All too often, clients come to us with their hat in hand, seeking our assistance with fixing up “their broken ESA letter.”
And also all too often, their letter is based on the “Bazelon letter.”
Since 1972, the Judge David L. Bazelon Center for Mental Health Law has advocated for the civil rights, full inclusion and equality of adults and children with mental disabilities.
What’s the Bazelon letter, Chaz?
Good question, let me explain.
Suppose you set an appointment with your therapist, looking to have them assess your needs for an assistance animal. And like most therapists, nearly all of their schooling was focused on the mental health care aspect of their business, with little, to no (mostly no), emphasis on writing emotional support animal letters.
Which makes sense, right?
So, in the case of the therapist who needs to draft an ESA letter — but has never written one before — off to the Google they go, a few keystrokes and a click of the mouse, and voila!
They find the Bazelon letter.
No, before we tell you why you shouldn’t use the Bazelon letter, let’s say that a year or two ago, this letter would have been a slam-dunk. For the record, we’re a “fan” of Bazelon’s work. However, in 2018, in the real world, we have issues with the assistance animal template.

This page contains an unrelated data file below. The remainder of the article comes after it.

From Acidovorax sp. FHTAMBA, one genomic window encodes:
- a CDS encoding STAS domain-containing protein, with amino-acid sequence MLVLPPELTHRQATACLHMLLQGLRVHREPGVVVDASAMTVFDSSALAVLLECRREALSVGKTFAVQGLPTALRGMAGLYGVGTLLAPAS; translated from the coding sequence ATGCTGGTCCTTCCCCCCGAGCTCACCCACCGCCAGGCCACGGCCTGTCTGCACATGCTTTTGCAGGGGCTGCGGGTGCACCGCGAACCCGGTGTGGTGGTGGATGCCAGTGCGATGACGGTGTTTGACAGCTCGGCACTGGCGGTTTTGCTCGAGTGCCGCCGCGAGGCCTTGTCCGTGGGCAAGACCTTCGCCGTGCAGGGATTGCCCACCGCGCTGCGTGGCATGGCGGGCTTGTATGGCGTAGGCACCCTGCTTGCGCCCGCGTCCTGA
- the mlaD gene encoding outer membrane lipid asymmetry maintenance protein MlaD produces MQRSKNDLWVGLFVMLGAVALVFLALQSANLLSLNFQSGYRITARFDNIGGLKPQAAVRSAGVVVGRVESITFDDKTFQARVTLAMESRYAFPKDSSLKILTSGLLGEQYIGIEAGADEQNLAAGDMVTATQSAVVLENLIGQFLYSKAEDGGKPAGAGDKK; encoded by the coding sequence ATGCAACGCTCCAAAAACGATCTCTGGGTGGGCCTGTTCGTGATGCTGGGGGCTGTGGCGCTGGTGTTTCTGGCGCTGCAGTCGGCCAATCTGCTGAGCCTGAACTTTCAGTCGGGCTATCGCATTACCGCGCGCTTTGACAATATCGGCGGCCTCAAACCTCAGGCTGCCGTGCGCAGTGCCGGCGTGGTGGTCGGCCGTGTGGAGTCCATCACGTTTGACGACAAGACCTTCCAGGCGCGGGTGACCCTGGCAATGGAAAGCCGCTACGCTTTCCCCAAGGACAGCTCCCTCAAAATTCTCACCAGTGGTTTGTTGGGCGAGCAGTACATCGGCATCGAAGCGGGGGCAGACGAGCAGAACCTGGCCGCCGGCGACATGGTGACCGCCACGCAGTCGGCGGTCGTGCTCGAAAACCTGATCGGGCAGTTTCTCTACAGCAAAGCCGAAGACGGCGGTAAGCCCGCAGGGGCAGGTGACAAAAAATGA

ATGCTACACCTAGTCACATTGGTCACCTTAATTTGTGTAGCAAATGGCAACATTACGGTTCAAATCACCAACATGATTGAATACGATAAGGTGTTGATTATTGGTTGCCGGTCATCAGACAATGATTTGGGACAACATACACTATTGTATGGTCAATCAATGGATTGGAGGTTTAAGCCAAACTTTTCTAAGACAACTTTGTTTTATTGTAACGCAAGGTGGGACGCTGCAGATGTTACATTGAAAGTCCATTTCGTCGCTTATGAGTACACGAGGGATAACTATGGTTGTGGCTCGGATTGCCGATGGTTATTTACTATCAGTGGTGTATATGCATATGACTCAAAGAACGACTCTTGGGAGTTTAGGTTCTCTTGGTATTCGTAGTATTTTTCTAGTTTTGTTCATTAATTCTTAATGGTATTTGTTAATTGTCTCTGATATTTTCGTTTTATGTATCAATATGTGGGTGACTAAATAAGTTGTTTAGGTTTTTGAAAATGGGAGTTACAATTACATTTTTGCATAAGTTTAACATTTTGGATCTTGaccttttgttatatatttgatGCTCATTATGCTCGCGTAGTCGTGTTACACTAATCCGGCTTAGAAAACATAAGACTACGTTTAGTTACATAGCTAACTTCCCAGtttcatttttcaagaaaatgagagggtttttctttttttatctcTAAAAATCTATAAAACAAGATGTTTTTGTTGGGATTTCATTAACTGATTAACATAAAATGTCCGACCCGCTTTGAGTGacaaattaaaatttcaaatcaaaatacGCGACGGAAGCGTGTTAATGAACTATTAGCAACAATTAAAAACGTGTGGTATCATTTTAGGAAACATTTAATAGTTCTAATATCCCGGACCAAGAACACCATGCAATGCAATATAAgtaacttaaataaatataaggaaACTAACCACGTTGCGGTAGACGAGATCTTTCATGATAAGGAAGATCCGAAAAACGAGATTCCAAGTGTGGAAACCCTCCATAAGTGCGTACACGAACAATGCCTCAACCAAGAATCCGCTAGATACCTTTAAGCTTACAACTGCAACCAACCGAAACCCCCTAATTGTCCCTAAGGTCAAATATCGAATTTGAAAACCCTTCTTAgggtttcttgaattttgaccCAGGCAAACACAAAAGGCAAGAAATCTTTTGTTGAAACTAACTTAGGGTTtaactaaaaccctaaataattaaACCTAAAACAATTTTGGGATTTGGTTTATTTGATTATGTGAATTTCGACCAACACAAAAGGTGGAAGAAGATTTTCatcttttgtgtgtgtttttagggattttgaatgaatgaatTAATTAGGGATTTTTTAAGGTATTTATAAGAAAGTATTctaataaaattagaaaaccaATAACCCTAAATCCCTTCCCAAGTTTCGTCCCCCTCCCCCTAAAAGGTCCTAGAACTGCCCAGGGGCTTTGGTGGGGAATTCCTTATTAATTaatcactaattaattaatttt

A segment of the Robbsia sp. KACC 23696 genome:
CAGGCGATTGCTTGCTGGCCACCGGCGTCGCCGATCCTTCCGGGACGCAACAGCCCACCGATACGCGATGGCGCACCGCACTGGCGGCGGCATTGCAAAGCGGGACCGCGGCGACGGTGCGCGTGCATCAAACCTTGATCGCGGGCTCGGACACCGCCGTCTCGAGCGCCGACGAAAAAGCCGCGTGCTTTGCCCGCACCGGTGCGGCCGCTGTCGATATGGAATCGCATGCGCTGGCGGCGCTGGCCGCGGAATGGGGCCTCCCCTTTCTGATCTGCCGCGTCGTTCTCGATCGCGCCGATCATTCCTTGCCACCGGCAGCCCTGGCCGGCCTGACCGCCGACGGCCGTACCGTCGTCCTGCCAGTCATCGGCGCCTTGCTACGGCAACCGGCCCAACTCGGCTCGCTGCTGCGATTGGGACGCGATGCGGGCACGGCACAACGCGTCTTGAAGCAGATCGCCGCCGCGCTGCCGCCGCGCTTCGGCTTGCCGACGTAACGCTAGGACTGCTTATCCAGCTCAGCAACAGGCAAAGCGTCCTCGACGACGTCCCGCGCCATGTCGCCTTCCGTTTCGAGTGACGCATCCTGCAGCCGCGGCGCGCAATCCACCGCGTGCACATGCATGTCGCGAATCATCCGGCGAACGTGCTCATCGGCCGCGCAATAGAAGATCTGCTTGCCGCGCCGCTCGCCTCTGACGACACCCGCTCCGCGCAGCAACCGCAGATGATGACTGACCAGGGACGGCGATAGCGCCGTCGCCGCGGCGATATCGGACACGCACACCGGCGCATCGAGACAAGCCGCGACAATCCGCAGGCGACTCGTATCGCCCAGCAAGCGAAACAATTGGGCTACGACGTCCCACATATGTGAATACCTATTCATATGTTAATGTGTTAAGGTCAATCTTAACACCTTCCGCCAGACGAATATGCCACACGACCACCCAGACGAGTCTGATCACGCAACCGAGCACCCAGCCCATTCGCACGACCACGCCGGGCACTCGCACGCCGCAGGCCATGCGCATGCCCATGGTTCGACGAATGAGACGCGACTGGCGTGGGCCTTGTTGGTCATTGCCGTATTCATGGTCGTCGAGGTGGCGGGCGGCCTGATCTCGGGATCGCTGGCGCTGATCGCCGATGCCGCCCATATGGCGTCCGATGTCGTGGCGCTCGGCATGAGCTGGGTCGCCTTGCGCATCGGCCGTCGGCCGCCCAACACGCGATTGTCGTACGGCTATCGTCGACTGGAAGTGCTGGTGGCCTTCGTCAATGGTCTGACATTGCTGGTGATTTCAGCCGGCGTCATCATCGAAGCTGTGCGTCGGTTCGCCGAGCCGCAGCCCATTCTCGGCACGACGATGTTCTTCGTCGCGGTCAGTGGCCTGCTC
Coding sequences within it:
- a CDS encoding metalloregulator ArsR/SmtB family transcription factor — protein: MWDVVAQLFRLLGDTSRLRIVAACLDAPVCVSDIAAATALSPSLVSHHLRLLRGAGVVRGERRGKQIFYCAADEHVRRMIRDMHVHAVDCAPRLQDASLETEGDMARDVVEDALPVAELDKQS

You see, the Bazelon letter is “almost good enough.”
Unfortunately, it does not contain certain written essential elements, and includes a specific component that completely throws everything off-kilter.
If you find yourself asking, Chaz, what are those “key elements,” I must demure … as, around here, no one learns for free, and we spend a king’s ransom keeping on the lights.
So, back to your therapist who issues a client an ESA letter based upon the Bazelon template.
When the dust settles, Bazelon’s letter will raise enough “red flags” and have intentionally opened the door between housing provider and therapist. According to our housing expert, 7/10 Bazelon letters might invite those communications.
And, to us, those communications are often dangerous. True, they’re allowed, but do you think it’s the best case scenario to have a Ph.D. educated psychologist, who merely googled and found the Bazelon letter, discussing housing related matters with a landlord or their legal team?
We find that problematic.
Contrast that to our assistance animal letters which contain every single written element, and by design, offer a bulwark against the need of therapist and landlord communications.
Also, we’ve got a ready arsenal of experience, expertise, and knowledge to deal with landlords.
To wit, should that need arise, our therapists have received training and are fully assisted by our knowledgeable team of housing experts.